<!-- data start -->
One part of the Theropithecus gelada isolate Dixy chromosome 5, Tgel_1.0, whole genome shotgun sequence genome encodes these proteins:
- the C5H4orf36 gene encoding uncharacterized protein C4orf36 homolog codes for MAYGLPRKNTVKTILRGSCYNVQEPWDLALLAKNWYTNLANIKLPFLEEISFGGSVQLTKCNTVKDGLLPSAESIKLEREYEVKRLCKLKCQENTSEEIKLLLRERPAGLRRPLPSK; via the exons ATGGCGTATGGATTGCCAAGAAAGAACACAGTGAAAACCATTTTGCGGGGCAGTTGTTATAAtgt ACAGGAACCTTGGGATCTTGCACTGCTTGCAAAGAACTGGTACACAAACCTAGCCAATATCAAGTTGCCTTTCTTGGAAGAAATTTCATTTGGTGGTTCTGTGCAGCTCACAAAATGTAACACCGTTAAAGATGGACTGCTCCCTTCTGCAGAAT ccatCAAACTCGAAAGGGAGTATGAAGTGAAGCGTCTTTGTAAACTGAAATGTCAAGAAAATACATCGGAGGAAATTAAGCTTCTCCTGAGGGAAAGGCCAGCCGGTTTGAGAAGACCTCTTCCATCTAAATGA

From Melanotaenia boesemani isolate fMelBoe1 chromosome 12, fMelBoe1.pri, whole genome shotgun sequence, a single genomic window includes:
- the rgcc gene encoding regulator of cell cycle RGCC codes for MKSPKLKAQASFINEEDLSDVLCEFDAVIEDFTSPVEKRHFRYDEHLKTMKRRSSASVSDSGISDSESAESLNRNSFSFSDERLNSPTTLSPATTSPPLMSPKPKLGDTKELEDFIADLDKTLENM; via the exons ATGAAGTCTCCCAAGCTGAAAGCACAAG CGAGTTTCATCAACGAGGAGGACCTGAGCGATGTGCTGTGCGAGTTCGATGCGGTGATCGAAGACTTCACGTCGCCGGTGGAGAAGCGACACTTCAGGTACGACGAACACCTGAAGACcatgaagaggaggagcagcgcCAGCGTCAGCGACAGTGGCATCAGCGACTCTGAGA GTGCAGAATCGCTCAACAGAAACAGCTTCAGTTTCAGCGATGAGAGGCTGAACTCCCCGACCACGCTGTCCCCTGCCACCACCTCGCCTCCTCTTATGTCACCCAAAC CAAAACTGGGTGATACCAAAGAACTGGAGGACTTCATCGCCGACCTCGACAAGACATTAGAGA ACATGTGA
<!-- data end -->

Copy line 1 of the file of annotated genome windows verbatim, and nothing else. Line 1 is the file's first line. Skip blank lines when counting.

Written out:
One part of the Theropithecus gelada isolate Dixy chromosome 5, Tgel_1.0, whole genome shotgun sequence genome encodes these proteins: